Wage Hikes: Proceed with Caution

Filling Manufacturing Jobs: How to Match Skills to Demand

You’ve probably heard by now that automation and off-shoring are responsible for the decline in manufacturing jobs in America. But in reality, manufacturing jobs are still a major contributor to the U.S. economy, and they’re not going anywhere anytime soon.

Manufacturing jobs are defined as the creation of products from components or raw materials. They range from bakers to refrigerator makers. Pretty much everything that is made into a good from something else is considered a manufactured product.

Manufacturing employment, which peaked at 19 million in the 1980s, now stands at around 12.2 million. At the same time, the U.S. population is growing. You’d think that would mean the role of manufacturing jobs is decreasing as a percentage of the economy. But while manufacturing jobs may represent only 9 percent of the U.S. workforce, they account for 18.2 percent of global goods, and contributed $2.17 trillion to the U.S. economy in 2015. They provide good salaries, with workers earning on average more than $79,000 in pay and benefits.

So what’s the issue? Why is there so much talk about the loss of manufacturing jobs?

The reality is that 322,000 manufacturing jobs are available and ready to be filled right now.  The National Association of Manufacturers predicts that over the next decade, 3.5 million manufacturing jobs will be created, but 2 million of them will go unfilled.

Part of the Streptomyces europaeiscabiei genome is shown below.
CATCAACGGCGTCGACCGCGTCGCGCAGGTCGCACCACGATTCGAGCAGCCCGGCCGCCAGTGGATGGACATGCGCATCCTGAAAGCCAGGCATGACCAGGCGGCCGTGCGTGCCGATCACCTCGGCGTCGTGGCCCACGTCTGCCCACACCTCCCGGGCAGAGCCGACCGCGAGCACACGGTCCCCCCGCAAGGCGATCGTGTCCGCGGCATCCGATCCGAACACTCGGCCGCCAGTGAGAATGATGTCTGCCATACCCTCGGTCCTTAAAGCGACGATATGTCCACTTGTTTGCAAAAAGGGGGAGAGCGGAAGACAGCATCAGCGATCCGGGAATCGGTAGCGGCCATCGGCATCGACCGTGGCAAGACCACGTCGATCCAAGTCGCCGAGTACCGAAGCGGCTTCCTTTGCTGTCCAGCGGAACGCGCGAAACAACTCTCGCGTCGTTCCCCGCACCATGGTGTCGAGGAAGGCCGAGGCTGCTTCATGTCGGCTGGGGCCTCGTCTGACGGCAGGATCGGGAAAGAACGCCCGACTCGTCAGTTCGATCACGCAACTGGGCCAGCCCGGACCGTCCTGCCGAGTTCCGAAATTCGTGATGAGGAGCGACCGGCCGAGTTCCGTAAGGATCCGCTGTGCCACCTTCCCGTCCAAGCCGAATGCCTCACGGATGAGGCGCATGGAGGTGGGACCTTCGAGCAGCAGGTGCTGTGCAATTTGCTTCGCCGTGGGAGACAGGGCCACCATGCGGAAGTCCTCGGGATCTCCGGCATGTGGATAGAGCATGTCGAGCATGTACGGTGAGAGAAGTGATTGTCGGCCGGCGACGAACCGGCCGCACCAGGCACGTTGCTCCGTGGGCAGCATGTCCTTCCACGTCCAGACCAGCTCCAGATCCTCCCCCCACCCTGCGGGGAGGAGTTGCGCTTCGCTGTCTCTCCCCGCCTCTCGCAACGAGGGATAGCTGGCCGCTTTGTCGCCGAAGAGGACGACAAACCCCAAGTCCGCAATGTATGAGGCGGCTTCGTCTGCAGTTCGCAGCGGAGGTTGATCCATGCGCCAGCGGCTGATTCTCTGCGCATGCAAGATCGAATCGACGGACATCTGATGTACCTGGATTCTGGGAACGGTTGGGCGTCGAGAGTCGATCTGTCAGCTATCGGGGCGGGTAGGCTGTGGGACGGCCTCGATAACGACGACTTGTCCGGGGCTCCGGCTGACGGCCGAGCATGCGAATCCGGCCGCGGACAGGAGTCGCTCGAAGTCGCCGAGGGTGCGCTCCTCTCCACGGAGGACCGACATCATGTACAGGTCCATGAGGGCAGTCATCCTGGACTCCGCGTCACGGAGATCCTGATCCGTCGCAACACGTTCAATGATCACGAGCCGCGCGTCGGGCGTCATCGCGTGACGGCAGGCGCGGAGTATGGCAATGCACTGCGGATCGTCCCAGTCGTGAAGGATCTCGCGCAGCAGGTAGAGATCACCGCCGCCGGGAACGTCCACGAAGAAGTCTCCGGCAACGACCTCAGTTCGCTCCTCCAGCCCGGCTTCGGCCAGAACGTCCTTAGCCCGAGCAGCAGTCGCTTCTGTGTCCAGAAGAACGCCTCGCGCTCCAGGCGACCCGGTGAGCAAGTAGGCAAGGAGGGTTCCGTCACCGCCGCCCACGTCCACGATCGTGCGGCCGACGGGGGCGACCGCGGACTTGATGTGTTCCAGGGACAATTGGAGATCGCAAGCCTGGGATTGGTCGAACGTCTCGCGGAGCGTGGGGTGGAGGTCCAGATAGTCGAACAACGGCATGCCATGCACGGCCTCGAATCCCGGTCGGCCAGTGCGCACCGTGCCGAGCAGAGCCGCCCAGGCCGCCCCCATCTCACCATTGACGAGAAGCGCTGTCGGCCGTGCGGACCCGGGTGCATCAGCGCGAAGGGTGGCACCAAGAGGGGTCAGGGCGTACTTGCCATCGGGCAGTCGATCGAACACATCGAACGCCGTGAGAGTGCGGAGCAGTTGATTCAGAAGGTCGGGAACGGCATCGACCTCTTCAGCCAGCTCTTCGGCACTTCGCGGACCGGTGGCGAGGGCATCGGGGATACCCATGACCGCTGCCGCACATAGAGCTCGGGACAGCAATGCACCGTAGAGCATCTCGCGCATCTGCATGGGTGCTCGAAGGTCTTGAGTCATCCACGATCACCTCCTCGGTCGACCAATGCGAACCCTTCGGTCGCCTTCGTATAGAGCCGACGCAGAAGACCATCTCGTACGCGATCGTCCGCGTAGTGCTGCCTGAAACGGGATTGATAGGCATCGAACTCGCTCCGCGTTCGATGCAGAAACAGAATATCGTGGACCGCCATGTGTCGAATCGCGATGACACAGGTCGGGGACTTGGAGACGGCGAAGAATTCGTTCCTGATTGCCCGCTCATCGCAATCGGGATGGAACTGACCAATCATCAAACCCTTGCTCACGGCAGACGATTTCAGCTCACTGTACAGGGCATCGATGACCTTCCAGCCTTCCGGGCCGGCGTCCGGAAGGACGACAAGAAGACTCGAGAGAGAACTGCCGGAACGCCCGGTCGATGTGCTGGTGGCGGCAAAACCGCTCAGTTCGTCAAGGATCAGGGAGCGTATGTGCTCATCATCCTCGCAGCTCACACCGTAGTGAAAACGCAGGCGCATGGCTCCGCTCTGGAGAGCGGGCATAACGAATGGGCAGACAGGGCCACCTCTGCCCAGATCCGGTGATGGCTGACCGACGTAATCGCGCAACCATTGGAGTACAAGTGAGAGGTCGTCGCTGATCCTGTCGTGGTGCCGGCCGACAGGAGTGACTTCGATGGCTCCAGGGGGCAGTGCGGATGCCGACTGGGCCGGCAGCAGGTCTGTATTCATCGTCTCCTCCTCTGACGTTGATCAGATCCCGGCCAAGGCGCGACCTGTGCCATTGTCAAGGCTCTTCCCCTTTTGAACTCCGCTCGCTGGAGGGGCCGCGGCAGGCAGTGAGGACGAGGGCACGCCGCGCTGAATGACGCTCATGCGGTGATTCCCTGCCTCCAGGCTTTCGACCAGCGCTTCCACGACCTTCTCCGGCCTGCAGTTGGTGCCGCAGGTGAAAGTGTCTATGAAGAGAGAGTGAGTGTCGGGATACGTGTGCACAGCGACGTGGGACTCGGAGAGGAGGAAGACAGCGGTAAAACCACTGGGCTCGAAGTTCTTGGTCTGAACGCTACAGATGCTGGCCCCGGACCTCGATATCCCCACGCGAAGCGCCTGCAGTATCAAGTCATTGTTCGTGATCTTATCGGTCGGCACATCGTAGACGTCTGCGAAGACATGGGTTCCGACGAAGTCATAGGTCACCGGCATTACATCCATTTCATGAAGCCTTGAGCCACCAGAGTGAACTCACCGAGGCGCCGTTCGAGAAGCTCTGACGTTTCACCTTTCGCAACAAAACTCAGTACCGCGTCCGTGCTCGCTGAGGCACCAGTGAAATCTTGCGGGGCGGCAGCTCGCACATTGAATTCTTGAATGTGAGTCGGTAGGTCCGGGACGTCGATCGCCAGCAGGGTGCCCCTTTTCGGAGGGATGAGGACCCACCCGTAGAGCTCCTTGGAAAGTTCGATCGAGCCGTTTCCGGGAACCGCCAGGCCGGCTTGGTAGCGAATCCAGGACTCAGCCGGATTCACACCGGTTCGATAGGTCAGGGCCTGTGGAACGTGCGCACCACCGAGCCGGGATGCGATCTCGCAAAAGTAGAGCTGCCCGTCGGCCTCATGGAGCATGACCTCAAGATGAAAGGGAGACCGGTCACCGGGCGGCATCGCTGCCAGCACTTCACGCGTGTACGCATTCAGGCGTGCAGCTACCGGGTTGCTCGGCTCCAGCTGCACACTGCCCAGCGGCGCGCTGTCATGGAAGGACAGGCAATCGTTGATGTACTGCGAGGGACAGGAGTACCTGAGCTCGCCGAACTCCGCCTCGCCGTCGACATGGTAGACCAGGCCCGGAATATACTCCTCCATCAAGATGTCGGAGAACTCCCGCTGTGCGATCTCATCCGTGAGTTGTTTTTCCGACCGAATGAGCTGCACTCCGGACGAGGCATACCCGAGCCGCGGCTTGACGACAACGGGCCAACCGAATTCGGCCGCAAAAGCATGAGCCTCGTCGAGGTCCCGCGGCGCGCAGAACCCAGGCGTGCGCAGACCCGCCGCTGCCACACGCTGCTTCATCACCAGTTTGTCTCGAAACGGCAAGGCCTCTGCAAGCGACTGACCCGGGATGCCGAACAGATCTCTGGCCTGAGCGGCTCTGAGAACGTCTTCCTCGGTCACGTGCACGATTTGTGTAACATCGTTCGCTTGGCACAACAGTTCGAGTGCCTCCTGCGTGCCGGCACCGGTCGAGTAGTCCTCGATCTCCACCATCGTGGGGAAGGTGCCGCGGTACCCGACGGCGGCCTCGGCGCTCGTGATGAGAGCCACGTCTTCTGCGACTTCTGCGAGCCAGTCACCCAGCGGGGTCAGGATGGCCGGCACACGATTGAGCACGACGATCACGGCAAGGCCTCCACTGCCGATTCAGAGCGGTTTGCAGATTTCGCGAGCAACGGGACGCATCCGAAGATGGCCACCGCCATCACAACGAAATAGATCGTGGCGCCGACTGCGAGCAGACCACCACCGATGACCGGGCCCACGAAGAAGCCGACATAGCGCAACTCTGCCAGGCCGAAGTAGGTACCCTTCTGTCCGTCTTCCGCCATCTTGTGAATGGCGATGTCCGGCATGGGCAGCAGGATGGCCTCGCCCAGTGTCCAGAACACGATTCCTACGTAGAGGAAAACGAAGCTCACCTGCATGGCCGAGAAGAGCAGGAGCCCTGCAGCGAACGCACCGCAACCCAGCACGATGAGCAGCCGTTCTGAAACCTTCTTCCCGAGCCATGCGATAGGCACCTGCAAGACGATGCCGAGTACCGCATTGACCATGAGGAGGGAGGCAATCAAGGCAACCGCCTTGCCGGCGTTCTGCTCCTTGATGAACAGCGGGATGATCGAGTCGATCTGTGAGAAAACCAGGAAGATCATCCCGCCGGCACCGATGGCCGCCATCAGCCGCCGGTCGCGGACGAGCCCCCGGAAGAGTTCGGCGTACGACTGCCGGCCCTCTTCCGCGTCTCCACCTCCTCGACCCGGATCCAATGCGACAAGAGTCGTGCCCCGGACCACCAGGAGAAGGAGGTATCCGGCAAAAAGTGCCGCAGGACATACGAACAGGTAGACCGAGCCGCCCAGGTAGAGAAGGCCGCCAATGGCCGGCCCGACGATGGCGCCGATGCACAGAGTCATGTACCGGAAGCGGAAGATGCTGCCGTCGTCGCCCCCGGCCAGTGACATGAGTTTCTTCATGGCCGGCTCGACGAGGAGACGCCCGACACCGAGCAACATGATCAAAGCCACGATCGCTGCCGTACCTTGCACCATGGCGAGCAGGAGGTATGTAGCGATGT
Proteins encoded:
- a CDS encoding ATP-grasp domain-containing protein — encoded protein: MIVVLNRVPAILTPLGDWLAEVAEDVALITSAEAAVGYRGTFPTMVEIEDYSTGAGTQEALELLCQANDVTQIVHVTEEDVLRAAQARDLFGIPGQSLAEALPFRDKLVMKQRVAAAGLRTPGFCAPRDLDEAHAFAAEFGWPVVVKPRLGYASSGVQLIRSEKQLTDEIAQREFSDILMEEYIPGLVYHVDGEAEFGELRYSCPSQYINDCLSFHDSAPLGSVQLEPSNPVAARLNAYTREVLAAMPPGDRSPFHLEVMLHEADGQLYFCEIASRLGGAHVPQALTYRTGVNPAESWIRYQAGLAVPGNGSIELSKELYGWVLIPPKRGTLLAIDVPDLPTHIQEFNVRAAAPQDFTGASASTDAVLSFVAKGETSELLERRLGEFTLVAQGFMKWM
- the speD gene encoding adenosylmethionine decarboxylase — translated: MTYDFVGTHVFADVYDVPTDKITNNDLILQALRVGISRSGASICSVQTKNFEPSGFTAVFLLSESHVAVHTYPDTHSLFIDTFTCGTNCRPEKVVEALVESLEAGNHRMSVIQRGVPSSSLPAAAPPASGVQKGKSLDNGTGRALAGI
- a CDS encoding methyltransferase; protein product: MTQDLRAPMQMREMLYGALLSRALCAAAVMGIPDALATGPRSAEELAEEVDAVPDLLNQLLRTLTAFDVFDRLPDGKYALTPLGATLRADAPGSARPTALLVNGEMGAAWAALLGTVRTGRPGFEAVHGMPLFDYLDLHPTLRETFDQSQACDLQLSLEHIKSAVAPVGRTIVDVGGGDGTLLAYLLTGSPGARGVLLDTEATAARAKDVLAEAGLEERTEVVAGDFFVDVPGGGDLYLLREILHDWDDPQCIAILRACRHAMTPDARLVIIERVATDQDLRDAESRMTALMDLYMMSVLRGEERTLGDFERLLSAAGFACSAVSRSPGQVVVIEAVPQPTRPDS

The types of manufacturing jobs have changed over time, and have become much more sophisticated. Manufacturing is not just about widget production and Tupperware. Manufacturing involves biotechnology, carbon fibers, and nanotechnology, among other advanced industries.

Upgrading people’s skills is a definite necessity, but re-training is not as easy as just teaching workers how to fix robots. The real issue, according to economist Aparna Mathur, is recasting manufacturing as a desirable profession.

A survey on the Public Perception of Manufacturing shows that while most Americans perceive manufacturing as the backbone of a strong domestic economy, few parents want their children to work in this industry, and manufacturing is the last career choice for people between the ages of 19 and 33.

All of this suggests that to make manufacturing great again, we need a two-pronged approach. We must encourage workers to upgrade their skills with training in math, science and computing. For younger workers, paid apprenticeships with companies could produce big results. But aside from the skills gap, we also need to tackle the “image-gap”—the unwillingness of some workers to take up these jobs because of their inherent bias against working in jobs that they perceive as similar to the factory jobs of the past.

Bringing jobs back from overseas makes for a promising campaign pledge. But filling domestic jobs through skill upgradation and changing the image of manufacturing to make it a more appealing career choice can be a more practical and achievable jobs policy.

In essence, the four-year college may not be the answer to good careers for many young people. Manufacturing jobs require more than just studying the philosophers and psychology, they require learning skills that are not traditionally taught in liberal arts studies. And with college costs spiraling out of control, that alone could make a career in manufacturing a more attractive pursuit, if approached with the right attitude.